Joseph Mallord William Turner

Sketches of Port Askaig, Islay; East Tarbert, Kintyre; and the River Scavaig

1831

View this artwork by appointment, at Tate Britain's Prints and Drawings Rooms

Medium
Graphite on paper
Dimensions
Support: 201 x 125 mm
Collection
Tate
Acquisition
Accepted by the nation as part of the Turner Bequest 1856
Reference
D26509
Turner Bequest CCLXX 37 a

Catalogue entry

At the top of the page, and continuing slightly on folio 38 (D26510), is a sketch inscribed ‘Islay’ and ‘Pt Askaig’. The view of Port Askaig is from the shore to the south, and looks across the little harbour to the quay and across to the island of Jura, with the peaks of the Paps of Jura to the east (folio 38). Boats are moored at the right of the harbour, though there is no sign of the steamboat (the Maid of Islay No.2) that took Turner to and from the port.1 At the left are figures on the quayside, and the inscription below may read ‘Horses’, though Turner has not troubled to draw them. The structure at the top of the cliff no longer stands but features as a focal point in most of the Port Askaig sketches: folios 34 verso, 65 verso, 75 verso–76 verso, 79 verso, 80, 84, 86 verso, 87 (D26503, D26565, D26585–D26587, D26593, D26594, D26601, D26606, D26607).
The second sketch down could easily be mistaken for the same place, and David Wallace-Hadrill and Janet Carolan have suggested that it could also show Port Askaig.2 However, the shape of the hill at the left and the ruin on it, the size of the harbour, and the hill in the background are all more typical of East Loch Tarbert with Tarbert Castle (see folio 88 verso: D26610). The view is from the east of the loch, looking towards the harbour at the left and the town straight ahead. There are similar views at the top of folio 88 verso, and at the top of folio 30 (D26494). The similarity between the Port Askaig and East Tarbert sketches may not be a coincidence. The two places are also sketched side by side with similar compositions on folio 80 (D26594), suggesting that Turner may have been interested in exploring the similarities between the two ports.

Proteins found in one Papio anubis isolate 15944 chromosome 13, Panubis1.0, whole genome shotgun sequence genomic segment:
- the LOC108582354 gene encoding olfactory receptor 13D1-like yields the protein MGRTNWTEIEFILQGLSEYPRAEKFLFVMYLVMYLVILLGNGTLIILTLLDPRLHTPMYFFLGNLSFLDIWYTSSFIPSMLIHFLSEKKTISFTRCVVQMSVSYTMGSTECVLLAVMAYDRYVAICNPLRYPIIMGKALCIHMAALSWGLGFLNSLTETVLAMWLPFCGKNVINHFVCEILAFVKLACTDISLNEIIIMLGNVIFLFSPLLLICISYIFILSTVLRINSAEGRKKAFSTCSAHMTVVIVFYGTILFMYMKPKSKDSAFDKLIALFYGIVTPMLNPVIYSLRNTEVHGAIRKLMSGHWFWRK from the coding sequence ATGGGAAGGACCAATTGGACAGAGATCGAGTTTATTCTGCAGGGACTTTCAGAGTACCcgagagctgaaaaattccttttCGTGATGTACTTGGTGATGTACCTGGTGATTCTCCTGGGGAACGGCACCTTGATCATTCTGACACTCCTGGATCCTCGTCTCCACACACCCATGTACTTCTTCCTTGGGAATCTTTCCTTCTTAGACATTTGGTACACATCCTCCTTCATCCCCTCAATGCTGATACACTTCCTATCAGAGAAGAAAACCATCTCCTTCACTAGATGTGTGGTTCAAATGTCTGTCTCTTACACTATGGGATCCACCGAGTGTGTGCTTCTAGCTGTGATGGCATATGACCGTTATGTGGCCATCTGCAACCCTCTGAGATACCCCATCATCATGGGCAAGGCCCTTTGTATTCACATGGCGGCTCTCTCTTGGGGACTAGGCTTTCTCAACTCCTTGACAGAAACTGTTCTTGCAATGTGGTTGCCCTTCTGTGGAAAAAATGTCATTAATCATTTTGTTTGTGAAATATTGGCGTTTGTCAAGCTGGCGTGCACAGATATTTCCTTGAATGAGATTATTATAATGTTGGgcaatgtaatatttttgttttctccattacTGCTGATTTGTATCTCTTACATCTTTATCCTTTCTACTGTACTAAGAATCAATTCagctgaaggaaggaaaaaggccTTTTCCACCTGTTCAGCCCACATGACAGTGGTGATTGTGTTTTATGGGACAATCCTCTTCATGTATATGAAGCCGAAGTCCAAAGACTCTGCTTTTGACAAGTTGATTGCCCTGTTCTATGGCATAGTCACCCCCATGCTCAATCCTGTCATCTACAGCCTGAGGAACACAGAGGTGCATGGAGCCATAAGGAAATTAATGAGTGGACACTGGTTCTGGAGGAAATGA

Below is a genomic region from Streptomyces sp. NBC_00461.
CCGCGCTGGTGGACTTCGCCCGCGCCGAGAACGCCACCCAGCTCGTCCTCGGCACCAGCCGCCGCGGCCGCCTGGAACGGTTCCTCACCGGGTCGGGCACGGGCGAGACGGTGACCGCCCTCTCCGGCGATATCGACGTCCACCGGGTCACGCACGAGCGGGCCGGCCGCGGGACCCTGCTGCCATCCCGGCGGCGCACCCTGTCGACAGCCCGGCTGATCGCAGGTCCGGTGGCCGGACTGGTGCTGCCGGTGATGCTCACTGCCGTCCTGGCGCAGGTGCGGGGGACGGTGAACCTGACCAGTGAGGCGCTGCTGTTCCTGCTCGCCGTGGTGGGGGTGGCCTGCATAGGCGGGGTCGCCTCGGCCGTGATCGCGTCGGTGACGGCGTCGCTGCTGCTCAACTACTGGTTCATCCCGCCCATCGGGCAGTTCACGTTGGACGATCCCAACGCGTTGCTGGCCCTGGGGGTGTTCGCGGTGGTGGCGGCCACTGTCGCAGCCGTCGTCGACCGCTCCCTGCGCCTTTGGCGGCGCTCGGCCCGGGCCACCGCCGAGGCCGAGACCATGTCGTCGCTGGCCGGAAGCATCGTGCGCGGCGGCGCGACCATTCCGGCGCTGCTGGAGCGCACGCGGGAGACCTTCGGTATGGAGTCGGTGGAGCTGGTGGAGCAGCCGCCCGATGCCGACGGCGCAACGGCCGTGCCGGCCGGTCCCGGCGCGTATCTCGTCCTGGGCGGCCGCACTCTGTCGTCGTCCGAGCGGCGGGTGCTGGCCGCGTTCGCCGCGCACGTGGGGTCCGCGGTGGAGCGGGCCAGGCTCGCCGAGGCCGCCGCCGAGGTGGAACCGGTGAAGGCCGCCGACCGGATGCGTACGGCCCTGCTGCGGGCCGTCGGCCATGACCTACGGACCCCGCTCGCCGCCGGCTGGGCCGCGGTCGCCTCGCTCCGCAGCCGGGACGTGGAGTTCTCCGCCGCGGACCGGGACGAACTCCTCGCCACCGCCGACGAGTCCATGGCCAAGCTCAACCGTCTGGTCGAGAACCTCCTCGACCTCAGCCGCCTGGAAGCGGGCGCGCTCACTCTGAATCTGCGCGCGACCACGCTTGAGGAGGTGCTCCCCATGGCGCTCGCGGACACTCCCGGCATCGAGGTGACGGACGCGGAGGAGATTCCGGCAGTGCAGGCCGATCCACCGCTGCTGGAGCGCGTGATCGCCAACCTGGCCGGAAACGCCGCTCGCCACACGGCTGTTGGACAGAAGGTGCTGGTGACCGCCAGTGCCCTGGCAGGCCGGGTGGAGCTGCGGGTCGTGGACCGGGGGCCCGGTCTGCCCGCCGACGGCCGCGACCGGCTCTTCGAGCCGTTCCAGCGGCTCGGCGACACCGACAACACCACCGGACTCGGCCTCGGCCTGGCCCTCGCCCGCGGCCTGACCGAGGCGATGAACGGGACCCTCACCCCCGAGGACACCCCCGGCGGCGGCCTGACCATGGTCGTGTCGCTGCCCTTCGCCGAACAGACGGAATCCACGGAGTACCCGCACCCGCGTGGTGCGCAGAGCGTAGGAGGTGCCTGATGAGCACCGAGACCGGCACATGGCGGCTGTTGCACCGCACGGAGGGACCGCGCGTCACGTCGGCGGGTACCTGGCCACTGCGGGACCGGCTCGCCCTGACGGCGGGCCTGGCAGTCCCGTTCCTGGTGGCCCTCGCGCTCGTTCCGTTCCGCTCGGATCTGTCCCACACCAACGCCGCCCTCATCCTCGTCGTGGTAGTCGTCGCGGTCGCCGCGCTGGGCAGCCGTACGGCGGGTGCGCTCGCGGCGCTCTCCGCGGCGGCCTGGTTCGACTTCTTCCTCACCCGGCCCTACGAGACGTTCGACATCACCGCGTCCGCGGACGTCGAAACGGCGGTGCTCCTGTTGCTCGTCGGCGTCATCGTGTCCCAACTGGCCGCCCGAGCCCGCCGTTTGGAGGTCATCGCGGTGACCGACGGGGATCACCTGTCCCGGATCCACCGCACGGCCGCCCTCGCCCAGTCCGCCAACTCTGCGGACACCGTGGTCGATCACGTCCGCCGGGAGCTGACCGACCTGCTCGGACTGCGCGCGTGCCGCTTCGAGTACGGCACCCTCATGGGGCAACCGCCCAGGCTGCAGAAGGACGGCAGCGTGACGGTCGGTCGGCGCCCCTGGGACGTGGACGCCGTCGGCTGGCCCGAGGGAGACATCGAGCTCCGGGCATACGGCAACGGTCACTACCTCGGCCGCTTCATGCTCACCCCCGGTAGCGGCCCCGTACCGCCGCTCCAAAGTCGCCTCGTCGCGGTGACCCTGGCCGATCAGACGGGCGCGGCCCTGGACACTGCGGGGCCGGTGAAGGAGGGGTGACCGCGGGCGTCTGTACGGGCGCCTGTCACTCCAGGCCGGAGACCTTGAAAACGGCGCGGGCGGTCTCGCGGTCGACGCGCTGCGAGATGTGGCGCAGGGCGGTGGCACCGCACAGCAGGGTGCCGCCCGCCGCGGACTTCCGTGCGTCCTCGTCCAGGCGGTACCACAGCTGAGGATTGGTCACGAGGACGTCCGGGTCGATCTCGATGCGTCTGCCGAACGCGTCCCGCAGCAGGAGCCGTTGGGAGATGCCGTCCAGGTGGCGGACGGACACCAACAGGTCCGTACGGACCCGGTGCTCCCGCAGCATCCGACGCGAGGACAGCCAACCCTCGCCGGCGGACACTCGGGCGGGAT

The bottom two sketches show the head of Loch Scavaig and the entrance to Loch Coruisk. Turner took a boat from Elgol up Loch Scavaig and into Loch na Cuilce, where he landed and walked over the rocks to Loch Coruisk. The third sketch down, inscribed ‘Lake Coriskn’, shows the River Scavaig at the left winding from Loch Coruisk into Loch Scavaig, with the rocks to the south of the loch at the right. Turner’s route was the established one to Coruisk and it is likely that when discussing his itinerary with Sir Walter Scott at Abbotsford in August that year Scott had given Turner the same advice that he gave to the artist William Daniell: ‘go into Loch Scavig – it is divided at the bottom of the bay by a small headland, keep the north side of the head land & land where a torrent breaks down from the land – five minutes walk will conduct you to the most astonishing piece of scenery.’3 Turner sketched a view of this spot from above on folio 38 verso (D26511).

Thomas Ardill
March 2010

1
David Wallace-Hadrill and Janet Carolan, ‘Turner Round the Clyde and Islay – 1831’, [1991], Tate catalogue files.
2
David Wallace-Hadrill and Janet Carolan, ‘Islay Sketches (“St & West” CCLXX)’, [circa 1991], Tate catalogue files, [folio 2].
3
Quoted in John Garvey, William Daniell’s Isle of Skye and Raasay: An Artist’s Journey in 1815, Leicester 2009, p.20.

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